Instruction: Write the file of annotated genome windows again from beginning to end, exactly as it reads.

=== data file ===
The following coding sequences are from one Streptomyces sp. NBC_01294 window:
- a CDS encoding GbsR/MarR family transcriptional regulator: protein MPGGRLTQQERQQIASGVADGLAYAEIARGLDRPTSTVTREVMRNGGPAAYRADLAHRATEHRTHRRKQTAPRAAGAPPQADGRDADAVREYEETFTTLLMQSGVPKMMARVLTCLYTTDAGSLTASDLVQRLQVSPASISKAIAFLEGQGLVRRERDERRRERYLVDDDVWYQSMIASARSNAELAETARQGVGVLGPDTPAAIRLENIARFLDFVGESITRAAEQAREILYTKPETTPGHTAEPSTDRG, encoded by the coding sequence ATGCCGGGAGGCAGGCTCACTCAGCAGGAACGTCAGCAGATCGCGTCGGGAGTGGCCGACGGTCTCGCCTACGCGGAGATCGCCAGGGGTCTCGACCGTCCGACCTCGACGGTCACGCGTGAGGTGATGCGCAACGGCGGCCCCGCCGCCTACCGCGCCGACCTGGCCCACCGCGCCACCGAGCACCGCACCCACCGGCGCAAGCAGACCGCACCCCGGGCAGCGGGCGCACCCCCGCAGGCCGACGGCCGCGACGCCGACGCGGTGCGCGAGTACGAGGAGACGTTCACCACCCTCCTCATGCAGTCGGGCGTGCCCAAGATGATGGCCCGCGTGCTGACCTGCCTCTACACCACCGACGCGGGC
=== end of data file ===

The following coding sequences are from one Streptomyces sp. NBC_01294 window:
- a CDS encoding GbsR/MarR family transcriptional regulator: protein MPGGRLTQQERQQIASGVADGLAYAEIARGLDRPTSTVTREVMRNGGPAAYRADLAHRATEHRTHRRKQTAPRAAGAPPQADGRDADAVREYEETFTTLLMQSGVPKMMARVLTCLYTTDAGSLTASDLVQRLQVSPASISKAIAFLEGQGLVRRERDERRRERYLVDDDVWYQSMIASARSNAELAETARQGVGVLGPDTPAAIRLENIARFLDFVGESITRAAEQAREILYTKPETTPGHTAEPSTDRG, encoded by the coding sequence ATGCCGGGAGGCAGGCTCACTCAGCAGGAACGTCAGCAGATCGCGTCGGGAGTGGCCGACGGTCTCGCCTACGCGGAGATCGCCAGGGGTCTCGACCGTCCGACCTCGACGGTCACGCGTGAGGTGATGCGCAACGGCGGCCCCGCCGCCTACCGCGCCGACCTGGCCCACCGCGCCACCGAGCACCGCACCCACCGGCGCAAGCAGACCGCACCCCGGGCAGCGGGCGCACCCCCGCAGGCCGACGGCCGCGACGCCGACGCGGTGCGCGAGTACGAGGAGACGTTCACCACCCTCCTCATGCAGTCGGGCGTGCCCAAGATGATGGCCCGCGTGCTGACCTGCCTCTACACCACCGACGCGGGC